Seeing, may take heart again.'

Gratifying as it is to know that Biographical Literature is so extensively read in England, it is surprising that no periodical exclusively devoted to it has yet appeared; and especially when the country teems, as it does, with such a variety of cheap Journals and Magazines.

"To supply a desideratum in our periodical literature, it has been decided to publish monthly, price Sixpence, THE BIOGRAPHICAL MAGAZINE. It will contain the Lives of Great Men and Women, and particularly those of the present age; such as Sir Robert Peel, Wordsworth, Schiller, Dr. Channing, Sir Humphrey Davy, Goethe, Byron, Schlegel, Southey, Chateaubriand, William Allan, S. T. Coleridge, Campbell, John Quincy Adams, Louis Philippe, Elizabeth Fry, Joanna Baillie, Neander, Dr. Chalmers, Dr. Arnold, Clarkson, Jeremy Bentham, Pestalozzi, Dr. Lingard, William Knibb, Shelley, Miss Edgeworth, Fenimore Cooper, William Cobbett, Sir Walter Scott, Edward Baines, Fichte, Fulton, Beethoven, Sheil, Sismondi, Edmund Kean, and scores of others equally celebrated as statesmen, inventors, generals, poets, travellers, discoverers, painters, sculptors, orators, reformers, educators, thinkers, and actors, who have so recently passed away from the great stage of human action.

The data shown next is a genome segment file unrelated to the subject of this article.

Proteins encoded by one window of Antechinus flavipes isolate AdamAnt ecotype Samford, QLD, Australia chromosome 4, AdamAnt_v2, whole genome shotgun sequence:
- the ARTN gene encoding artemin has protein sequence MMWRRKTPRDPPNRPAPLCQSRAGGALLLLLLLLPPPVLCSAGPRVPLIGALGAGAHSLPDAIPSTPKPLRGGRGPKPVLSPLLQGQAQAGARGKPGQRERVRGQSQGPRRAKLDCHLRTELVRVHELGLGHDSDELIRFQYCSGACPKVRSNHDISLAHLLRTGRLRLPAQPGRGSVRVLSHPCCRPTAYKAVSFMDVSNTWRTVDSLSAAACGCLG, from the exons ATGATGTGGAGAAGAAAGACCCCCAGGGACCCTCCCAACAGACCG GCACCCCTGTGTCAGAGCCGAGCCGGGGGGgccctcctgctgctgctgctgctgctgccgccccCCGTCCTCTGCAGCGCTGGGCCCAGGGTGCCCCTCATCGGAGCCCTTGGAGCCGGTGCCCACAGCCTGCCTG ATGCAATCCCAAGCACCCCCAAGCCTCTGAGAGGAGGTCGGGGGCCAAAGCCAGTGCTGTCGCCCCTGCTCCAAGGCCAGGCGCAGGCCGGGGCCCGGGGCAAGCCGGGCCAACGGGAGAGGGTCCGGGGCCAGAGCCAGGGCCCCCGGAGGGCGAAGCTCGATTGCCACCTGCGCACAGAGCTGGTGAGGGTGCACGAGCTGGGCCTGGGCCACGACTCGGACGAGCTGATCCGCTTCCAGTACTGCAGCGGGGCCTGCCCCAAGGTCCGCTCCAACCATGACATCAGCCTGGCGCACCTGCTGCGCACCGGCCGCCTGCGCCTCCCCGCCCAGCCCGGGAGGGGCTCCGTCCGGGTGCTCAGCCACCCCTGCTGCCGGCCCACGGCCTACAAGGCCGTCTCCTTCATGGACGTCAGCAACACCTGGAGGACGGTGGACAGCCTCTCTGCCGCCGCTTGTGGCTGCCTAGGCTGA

"The BIOGRAPHICAL MAGAZINE will also give the Lives of the Great Men of other ages, and especially when any recent research has thrown new light on historical characters.

"The BIOGRAPHICAL MAGAZINE will also contain elaborate Sketches of the Great Men now living and acting; such as Humboldt, Lamartine, Daniel Webster, Brougham, Strauss, Kossuth, Longfellow, Sir David Brewster, Cardinal Wiseman, Wellington, Pope Pius IX., and Lord Palmerston."